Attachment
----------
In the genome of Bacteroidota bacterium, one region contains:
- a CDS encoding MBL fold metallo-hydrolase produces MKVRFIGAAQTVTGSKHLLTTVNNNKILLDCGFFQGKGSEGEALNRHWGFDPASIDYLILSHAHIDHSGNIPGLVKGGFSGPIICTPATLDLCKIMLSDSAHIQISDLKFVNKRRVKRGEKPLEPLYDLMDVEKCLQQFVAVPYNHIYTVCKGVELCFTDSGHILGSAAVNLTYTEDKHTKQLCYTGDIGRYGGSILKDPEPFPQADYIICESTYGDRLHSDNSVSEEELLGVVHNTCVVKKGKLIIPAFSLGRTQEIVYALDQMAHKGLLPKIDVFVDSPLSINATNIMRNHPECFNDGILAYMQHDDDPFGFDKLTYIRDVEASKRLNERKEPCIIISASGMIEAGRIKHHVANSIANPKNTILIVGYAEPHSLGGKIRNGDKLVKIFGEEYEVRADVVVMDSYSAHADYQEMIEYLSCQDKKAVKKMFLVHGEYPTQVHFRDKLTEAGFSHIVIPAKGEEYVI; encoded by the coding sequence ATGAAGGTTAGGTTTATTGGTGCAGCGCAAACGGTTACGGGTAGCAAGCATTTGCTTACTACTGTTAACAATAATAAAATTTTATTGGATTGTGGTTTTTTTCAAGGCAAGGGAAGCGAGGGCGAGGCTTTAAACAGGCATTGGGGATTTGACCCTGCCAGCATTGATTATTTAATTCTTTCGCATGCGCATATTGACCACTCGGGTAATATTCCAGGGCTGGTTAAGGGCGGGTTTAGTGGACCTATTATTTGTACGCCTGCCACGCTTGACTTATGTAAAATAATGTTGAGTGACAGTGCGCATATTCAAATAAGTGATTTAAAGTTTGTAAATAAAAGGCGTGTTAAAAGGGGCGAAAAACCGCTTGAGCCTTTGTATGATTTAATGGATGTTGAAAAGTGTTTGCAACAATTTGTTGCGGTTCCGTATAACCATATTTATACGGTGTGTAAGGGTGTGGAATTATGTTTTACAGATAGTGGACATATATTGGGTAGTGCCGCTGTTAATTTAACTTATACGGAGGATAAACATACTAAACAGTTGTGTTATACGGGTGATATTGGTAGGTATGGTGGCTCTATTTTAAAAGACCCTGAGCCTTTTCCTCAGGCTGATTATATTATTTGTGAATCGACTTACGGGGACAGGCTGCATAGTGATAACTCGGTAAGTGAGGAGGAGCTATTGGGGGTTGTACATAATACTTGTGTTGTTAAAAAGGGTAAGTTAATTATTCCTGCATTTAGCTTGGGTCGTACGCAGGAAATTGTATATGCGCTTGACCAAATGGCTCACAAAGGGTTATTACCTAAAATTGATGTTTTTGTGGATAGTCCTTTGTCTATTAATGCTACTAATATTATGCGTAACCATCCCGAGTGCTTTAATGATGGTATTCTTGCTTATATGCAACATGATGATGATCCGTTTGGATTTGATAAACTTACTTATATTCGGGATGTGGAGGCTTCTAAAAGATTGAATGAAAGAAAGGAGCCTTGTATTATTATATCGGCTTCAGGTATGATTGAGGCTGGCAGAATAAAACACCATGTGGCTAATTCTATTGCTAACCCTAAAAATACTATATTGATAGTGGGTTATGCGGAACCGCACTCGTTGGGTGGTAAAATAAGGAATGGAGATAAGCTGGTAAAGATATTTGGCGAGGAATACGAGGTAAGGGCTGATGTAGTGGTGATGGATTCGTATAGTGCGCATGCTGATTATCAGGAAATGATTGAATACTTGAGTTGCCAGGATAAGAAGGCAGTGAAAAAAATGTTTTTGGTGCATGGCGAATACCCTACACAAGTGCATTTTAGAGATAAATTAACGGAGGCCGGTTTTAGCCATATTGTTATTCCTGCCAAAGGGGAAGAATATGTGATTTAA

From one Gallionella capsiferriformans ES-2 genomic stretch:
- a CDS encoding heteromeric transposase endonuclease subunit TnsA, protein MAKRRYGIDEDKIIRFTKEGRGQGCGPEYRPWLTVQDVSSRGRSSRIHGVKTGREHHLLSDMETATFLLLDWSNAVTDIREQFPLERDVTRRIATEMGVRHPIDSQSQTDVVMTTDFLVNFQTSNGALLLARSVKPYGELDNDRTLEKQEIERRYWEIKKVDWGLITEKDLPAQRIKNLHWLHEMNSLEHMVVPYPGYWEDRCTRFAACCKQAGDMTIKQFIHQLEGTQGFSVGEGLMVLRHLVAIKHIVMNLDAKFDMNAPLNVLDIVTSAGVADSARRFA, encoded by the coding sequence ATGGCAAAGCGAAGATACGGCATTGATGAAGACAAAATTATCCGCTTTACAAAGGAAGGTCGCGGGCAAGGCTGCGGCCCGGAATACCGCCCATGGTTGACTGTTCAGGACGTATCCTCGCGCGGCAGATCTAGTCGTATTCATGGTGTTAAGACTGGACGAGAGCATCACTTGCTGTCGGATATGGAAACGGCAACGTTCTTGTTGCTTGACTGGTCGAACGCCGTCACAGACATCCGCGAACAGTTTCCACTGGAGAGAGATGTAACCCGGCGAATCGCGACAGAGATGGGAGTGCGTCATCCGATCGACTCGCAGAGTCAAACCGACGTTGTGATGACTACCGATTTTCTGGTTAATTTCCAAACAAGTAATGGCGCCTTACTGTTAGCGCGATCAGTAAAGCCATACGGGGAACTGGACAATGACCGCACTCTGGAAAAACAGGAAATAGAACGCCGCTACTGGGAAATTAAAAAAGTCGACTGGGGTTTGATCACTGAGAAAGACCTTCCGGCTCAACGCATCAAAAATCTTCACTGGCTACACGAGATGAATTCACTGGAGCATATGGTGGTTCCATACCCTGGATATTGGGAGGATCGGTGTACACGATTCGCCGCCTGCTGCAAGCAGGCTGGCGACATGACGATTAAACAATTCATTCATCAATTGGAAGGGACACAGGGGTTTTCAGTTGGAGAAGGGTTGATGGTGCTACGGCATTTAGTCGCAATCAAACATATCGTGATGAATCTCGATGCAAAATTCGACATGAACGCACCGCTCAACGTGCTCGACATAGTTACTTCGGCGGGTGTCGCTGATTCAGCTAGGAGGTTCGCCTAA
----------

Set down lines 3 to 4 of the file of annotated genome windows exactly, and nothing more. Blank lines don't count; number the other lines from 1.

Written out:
From one Gallionella capsiferriformans ES-2 genomic stretch:
- a CDS encoding heteromeric transposase endonuclease subunit TnsA, protein MAKRRYGIDEDKIIRFTKEGRGQGCGPEYRPWLTVQDVSSRGRSSRIHGVKTGREHHLLSDMETATFLLLDWSNAVTDIREQFPLERDVTRRIATEMGVRHPIDSQSQTDVVMTTDFLVNFQTSNGALLLARSVKPYGELDNDRTLEKQEIERRYWEIKKVDWGLITEKDLPAQRIKNLHWLHEMNSLEHMVVPYPGYWEDRCTRFAACCKQAGDMTIKQFIHQLEGTQGFSVGEGLMVLRHLVAIKHIVMNLDAKFDMNAPLNVLDIVTSAGVADSARRFA, encoded by the coding sequence ATGGCAAAGCGAAGATACGGCATTGATGAAGACAAAATTATCCGCTTTACAAAGGAAGGTCGCGGGCAAGGCTGCGGCCCGGAATACCGCCCATGGTTGACTGTTCAGGACGTATCCTCGCGCGGCAGATCTAGTCGTATTCATGGTGTTAAGACTGGACGAGAGCATCACTTGCTGTCGGATATGGAAACGGCAACGTTCTTGTTGCTTGACTGGTCGAACGCCGTCACAGACATCCGCGAACAGTTTCCACTGGAGAGAGATGTAACCCGGCGAATCGCGACAGAGATGGGAGTGCGTCATCCGATCGACTCGCAGAGTCAAACCGACGTTGTGATGACTACCGATTTTCTGGTTAATTTCCAAACAAGTAATGGCGCCTTACTGTTAGCGCGATCAGTAAAGCCATACGGGGAACTGGACAATGACCGCACTCTGGAAAAACAGGAAATAGAACGCCGCTACTGGGAAATTAAAAAAGTCGACTGGGGTTTGATCACTGAGAAAGACCTTCCGGCTCAACGCATCAAAAATCTTCACTGGCTACACGAGATGAATTCACTGGAGCATATGGTGGTTCCATACCCTGGATATTGGGAGGATCGGTGTACACGATTCGCCGCCTGCTGCAAGCAGGCTGGCGACATGACGATTAAACAATTCATTCATCAATTGGAAGGGACACAGGGGTTTTCAGTTGGAGAAGGGTTGATGGTGCTACGGCATTTAGTCGCAATCAAACATATCGTGATGAATCTCGATGCAAAATTCGACATGAACGCACCGCTCAACGTGCTCGACATAGTTACTTCGGCGGGTGTCGCTGATTCAGCTAGGAGGTTCGCCTAA